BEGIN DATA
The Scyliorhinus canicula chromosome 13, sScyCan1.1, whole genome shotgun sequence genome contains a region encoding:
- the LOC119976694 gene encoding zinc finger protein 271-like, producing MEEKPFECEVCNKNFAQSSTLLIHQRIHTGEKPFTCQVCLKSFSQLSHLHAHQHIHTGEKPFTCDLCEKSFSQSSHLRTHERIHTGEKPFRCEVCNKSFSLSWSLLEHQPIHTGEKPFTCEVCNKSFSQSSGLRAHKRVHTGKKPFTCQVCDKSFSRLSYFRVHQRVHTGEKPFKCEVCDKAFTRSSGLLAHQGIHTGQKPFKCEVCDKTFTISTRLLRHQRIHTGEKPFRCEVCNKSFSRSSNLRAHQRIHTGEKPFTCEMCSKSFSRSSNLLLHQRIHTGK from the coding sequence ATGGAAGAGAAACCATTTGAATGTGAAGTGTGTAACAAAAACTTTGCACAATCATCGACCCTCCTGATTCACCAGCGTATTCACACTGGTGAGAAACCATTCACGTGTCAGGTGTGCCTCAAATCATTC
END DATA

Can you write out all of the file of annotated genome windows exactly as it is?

The Scyliorhinus canicula chromosome 13, sScyCan1.1, whole genome shotgun sequence genome contains a region encoding:
- the LOC119976694 gene encoding zinc finger protein 271-like, producing MEEKPFECEVCNKNFAQSSTLLIHQRIHTGEKPFTCQVCLKSFSQLSHLHAHQHIHTGEKPFTCDLCEKSFSQSSHLRTHERIHTGEKPFRCEVCNKSFSLSWSLLEHQPIHTGEKPFTCEVCNKSFSQSSGLRAHKRVHTGKKPFTCQVCDKSFSRLSYFRVHQRVHTGEKPFKCEVCDKAFTRSSGLLAHQGIHTGQKPFKCEVCDKTFTISTRLLRHQRIHTGEKPFRCEVCNKSFSRSSNLRAHQRIHTGEKPFTCEMCSKSFSRSSNLLLHQRIHTGK from the coding sequence ATGGAAGAGAAACCATTTGAATGTGAAGTGTGTAACAAAAACTTTGCACAATCATCGACCCTCCTGATTCACCAGCGTATTCACACTGGTGAGAAACCATTCACGTGTCAGGTGTGCCTCAAATCATTC